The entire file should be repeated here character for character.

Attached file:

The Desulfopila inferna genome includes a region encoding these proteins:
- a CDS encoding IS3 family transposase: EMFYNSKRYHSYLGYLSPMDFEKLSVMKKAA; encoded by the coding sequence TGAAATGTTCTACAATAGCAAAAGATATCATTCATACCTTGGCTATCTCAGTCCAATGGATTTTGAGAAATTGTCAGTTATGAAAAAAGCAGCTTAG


The Desulfopila inferna genome includes a region encoding these proteins:
- a CDS encoding IS3 family transposase: EMFYNSKRYHSYLGYLSPMDFEKLSVMKKAA; encoded by the coding sequence TGAAATGTTCTACAATAGCAAAAGATATCATTCATACCTTGGCTATCTCAGTCCAATGGATTTTGAGAAATTGTCAGTTATGAAAAAAGCAGCTTAG